How to develop three streams of income? Or four? Or more? There are far more forward thinkers than me. Lots of great people to read, learn from to help you gather steam while stoking your own fire. Ideally, income streams that could be checked on every now and then and earn money without constant attention. In essence, making money while doing other things,  these things allowed you to multiply your efforts.

My goals were simple. I wanted to help others in some way, double my income and stop trading hours for dollars, working by the project for a pre-named chunk of money. Right now, my writing pays for my (part) of the bills. My next stream of income will not only pay for itself but pay me.

It comes down to this: Just start. Start something somewhere. Begin. Take the next step and then figure out the next step. My dad went on to other dreams and started other businesses. He and my brother launched a second business and my brother runs it to this day, nearly 10 years after my dad passed away. His products have traveled the globe. After a few false starts with various enterprises, my intellectual property has graced four countries. I’m pleased with the progress. It seems one leads to another, dreams like strings of lights.

Write down all that you dream of doing. What can become an income stream. Choose one. It doesn’t have to be the easiest, but maybe the one you’re most excited about. What’s your next step?

I’m listening if you want to share. I will cheer you on.

Dream House

I share a lot about having a dream. They’re mighty powerful motivators. They can help you get through a tough job that pays the bills. Having a dream about how you would use your degree helps you get through 4 years of college.

My dad was a dreamer. He wanted to build a house, he wanted to live in the country, he wanted to pay cash for a car once in his life. He always had a dream. My dad arrived at a decision, (build a house) and then, he started looking for ways to make it a reality.

When I was a kid, my dad brought in the only paycheck. My mother took care of six children. I imagine when dad mentioned he wanted to build a house, some people laughed.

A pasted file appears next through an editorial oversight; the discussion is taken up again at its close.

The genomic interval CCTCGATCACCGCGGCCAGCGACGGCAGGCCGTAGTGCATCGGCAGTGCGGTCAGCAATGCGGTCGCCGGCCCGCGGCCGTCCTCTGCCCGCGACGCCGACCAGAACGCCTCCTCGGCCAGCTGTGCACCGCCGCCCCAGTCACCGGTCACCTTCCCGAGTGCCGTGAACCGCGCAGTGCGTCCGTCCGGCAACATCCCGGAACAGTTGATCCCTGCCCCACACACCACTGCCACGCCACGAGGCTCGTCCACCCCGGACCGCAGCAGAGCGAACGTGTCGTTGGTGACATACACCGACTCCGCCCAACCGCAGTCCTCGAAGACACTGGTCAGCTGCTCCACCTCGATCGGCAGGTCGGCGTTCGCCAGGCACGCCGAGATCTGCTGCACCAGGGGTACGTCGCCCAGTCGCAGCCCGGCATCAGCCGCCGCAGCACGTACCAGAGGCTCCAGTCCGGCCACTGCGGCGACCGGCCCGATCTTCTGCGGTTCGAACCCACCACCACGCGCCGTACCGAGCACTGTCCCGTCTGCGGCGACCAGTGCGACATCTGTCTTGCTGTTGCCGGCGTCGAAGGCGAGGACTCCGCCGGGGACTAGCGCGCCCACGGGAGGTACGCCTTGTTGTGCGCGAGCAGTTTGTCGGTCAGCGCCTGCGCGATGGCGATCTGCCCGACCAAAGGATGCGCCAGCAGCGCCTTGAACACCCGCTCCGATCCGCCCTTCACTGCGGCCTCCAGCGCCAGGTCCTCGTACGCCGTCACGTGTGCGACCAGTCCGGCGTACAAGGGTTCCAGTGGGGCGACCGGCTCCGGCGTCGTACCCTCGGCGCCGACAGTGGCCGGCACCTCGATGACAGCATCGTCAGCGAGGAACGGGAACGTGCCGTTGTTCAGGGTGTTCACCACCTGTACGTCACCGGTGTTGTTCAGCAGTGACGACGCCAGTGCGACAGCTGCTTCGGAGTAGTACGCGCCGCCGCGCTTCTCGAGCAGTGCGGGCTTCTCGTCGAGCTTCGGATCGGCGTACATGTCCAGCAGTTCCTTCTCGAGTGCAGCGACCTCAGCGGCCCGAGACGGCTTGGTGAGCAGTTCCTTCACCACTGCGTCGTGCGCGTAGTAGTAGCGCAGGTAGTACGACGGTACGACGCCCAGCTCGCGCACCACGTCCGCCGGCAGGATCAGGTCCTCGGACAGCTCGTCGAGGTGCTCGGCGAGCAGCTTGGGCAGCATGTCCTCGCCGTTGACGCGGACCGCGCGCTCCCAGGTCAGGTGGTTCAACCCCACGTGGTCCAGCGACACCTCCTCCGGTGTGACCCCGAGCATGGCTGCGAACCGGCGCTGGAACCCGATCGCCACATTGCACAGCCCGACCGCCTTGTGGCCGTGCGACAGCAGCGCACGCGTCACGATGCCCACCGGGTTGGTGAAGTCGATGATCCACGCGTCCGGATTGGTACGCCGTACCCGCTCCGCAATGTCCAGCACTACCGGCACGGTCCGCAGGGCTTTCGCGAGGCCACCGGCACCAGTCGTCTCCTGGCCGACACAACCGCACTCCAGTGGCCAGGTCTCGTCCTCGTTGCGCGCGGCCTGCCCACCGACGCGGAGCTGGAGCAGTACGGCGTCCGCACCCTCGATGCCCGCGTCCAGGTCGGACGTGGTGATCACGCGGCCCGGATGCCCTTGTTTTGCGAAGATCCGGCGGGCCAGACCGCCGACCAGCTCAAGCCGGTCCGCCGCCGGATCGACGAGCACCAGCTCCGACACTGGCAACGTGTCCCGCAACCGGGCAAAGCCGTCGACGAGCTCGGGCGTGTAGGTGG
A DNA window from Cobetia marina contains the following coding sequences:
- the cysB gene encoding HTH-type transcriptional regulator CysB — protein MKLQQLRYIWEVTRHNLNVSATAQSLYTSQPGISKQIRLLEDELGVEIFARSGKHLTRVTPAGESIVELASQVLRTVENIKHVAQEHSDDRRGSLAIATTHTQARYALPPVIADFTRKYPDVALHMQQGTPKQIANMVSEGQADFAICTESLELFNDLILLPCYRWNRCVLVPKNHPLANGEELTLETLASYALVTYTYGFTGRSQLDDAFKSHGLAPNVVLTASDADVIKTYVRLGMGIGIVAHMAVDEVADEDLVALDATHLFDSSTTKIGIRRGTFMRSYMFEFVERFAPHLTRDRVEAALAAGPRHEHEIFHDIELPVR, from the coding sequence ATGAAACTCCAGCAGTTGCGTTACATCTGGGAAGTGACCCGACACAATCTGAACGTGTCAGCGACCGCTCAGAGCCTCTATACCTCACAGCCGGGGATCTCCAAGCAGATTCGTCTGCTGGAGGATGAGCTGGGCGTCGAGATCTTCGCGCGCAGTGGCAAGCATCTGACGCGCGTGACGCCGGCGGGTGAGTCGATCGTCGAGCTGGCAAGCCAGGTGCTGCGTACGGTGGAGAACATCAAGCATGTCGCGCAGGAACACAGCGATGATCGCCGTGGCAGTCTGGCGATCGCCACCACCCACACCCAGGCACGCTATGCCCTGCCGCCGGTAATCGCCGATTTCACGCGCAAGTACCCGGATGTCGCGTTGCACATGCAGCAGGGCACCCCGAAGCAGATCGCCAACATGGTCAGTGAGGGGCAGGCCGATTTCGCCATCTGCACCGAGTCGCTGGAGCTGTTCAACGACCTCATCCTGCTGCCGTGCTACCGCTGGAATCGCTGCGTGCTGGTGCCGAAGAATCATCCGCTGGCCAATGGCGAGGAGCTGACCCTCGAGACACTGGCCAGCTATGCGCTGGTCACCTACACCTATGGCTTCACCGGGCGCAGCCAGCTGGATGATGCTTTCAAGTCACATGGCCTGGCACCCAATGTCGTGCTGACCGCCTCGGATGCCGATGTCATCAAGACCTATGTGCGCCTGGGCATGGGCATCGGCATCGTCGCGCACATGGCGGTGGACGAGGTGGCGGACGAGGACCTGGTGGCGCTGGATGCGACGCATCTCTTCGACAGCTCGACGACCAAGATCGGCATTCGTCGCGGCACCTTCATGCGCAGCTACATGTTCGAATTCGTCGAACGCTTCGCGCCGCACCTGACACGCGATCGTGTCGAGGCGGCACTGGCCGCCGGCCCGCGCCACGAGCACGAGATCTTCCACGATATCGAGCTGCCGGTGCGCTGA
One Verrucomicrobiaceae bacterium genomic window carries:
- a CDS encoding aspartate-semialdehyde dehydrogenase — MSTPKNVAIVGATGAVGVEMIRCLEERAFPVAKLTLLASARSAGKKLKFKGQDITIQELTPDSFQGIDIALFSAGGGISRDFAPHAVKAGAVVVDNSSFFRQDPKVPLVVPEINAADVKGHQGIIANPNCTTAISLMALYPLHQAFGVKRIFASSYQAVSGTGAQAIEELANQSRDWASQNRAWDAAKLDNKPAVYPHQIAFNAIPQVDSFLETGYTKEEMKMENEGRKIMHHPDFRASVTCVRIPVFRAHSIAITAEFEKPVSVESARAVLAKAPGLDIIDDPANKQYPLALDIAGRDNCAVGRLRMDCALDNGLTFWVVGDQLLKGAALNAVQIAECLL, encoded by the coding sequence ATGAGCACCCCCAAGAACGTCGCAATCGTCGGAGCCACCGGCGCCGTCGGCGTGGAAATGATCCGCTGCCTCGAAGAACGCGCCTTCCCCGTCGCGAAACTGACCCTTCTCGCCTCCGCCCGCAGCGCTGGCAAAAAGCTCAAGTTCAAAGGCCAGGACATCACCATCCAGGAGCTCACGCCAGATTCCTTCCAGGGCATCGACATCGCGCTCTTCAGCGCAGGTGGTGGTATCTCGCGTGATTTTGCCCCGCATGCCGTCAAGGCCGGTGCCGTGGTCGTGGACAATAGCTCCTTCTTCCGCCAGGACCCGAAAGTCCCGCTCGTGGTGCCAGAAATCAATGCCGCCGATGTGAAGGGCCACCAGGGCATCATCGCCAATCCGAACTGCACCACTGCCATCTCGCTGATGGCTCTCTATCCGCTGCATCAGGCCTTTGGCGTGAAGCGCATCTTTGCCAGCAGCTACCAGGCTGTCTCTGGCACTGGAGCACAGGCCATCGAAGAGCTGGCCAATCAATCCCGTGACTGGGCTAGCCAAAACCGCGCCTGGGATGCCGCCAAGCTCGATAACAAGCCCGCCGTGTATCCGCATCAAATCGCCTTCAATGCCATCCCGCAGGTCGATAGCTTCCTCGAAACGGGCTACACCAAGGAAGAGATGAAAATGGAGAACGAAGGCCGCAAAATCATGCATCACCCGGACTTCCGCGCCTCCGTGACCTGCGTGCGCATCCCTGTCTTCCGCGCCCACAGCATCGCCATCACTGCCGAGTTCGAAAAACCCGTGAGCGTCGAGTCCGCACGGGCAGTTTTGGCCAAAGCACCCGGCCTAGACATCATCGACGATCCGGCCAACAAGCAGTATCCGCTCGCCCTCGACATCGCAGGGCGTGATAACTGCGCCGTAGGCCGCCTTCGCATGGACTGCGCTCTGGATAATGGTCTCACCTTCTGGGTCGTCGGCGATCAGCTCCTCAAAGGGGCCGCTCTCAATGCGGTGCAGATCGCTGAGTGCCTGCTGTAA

When my parents bought a bit of property, his dream became serious. He and my mom did a lot of the work, they scrimped and saved and we all sacrificed (no allowances). Not every bank was willing to work with him, but he only needed one that would. And found it. By the fall, we had moved in just as the school year began.

Then my dad had a vision for a full kitchen with solid oak cabinets. He built all of it himself. We kids helped in every possible way. We sanded wood many nights after homework and dinner. My dad cut wood, stained and varnished and glued and assembled and clamped cabinets together while working a full-time job. It took four years. By then he could stand in his dream house in the country. Recently, the house sold for over $250,000.

If you want something bad enough, you can find a way. You can do the work. It doesn’t matter how long it takes. You’re worth it. You’re building values. Your dream is worth it. Someone recently told me that the reason people don’t achieve their dreams is because they don’t have another one. That’s never been true for me. When I finally finished writing my first book, I already had another book in mind.

You’re loaded with dreams! Think of the goals that you’ve had throughout your life. At one time you wanted to graduate, or learn to drive a car, or buy a home. When you accomplished that dream, you had another dream. Write them down, no matter how farfetched it may seem today. You can’t foresee how doors will open for you as you progress step by step toward realizing your dreams. Look at your goals or your bucket list. Those are all dreams.

What seems the most impossible dream right now? What would be one step you could take toward it? If you feel inclined to share, I’d love to hear from you.

Learning to fly

Kites rise highest against the wind.

Right now, in this moment, what is one thing you hope to accomplish? I don’t mean winning the lottery, or some other effortless, chance-laden fortune. Consider something that would make proud to have accomplished it.

  • Write a book? Create a movie? Start a business?
  • What do you think your chances are of succeeding?
  • Why?